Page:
Franchise relationships engender franchisor–franchisee conflicts and are prone to premature dissolution. Building on agency theory and institutional theory, this study examines what specific reasons – from both franchisors’ and franchisees’ perspectives – may cause post-litigation relationship dissolution (PLRD) and how franchise regulations moderate these relationships. We argue that both franchisor and franchisee may misrepresent themselves before their relationship begins (adverse selection) and behave opportunistically after the contract is signed (moral hazard), that is, ‘dual agency’. Based on 20-year archival records of franchisor–franchisee relationship histories gleaned from multiple data sources, we found that PLRD is likely to be caused by franchisors’ passive moral hazard and by franchisees’ active moral hazard. In addition, franchisor adverse selection has a greater impact on PLRD than franchisee adverse selection. With regards to regulatory influences, the presence of relationship law weakens the impact of franchisees’ passive moral hazard, but not their active moral hazard, on PLRD. Contrary to what we hypothesize, the presence of registration law amplifies the impact of franchisee adverse selection on PLRD. Ultimately, this study creates a better understanding of the antecedents and curbing mechanisms of PLRD in franchising.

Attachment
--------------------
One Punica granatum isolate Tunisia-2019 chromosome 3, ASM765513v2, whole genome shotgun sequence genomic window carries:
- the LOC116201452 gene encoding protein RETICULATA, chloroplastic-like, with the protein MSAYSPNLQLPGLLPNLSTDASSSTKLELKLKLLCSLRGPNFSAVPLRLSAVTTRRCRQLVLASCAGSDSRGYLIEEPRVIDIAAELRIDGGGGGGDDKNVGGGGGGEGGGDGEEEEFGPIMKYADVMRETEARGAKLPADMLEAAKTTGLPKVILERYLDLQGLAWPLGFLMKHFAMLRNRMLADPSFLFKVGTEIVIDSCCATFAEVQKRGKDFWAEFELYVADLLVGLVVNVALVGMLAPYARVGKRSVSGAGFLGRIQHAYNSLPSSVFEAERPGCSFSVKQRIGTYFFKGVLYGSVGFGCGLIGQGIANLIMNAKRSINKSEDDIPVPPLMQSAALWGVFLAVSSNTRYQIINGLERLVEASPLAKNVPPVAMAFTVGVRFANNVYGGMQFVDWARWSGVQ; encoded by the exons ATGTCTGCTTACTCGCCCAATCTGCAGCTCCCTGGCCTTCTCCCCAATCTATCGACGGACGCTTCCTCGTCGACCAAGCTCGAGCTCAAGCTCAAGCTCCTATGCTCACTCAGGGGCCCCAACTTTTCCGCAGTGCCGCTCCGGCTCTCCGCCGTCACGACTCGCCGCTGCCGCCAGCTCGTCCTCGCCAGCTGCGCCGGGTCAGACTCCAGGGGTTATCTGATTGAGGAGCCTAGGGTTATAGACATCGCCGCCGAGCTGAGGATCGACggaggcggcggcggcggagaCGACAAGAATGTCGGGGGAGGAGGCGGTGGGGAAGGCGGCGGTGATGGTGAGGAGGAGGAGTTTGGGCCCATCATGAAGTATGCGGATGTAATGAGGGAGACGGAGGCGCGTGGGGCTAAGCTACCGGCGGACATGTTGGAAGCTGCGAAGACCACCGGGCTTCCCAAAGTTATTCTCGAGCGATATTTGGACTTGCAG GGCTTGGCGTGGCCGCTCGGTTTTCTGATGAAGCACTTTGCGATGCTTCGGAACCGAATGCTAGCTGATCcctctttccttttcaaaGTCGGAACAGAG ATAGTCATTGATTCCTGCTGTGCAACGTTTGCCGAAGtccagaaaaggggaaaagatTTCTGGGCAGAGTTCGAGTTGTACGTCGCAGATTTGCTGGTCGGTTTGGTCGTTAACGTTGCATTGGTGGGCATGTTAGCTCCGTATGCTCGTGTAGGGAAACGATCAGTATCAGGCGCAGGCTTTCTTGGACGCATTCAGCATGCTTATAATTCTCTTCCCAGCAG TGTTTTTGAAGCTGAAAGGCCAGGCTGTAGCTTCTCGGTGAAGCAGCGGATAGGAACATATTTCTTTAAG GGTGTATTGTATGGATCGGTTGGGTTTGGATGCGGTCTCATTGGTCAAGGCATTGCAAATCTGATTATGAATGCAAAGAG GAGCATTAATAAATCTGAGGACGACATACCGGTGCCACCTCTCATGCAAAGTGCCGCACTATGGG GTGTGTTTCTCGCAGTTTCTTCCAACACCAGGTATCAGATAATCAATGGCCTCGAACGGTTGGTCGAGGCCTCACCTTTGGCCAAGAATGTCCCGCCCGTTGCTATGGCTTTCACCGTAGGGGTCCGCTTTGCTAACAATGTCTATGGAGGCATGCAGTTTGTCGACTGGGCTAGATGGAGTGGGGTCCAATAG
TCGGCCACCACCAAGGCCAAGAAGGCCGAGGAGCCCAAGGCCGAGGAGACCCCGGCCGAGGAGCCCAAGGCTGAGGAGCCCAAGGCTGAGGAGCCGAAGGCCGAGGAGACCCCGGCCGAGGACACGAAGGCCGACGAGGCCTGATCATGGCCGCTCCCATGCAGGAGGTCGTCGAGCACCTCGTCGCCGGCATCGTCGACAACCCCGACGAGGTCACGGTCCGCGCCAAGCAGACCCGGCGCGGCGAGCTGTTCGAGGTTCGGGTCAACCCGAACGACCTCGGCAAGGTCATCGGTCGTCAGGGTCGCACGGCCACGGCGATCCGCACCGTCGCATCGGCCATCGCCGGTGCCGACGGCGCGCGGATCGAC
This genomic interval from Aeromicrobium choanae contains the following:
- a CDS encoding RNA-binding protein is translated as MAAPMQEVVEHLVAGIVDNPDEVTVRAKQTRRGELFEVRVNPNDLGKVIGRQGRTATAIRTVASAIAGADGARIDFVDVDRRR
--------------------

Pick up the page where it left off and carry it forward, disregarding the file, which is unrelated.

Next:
- Adverse selection
- Dual agency
- Moral hazard
- Post-litigation relationship dissolution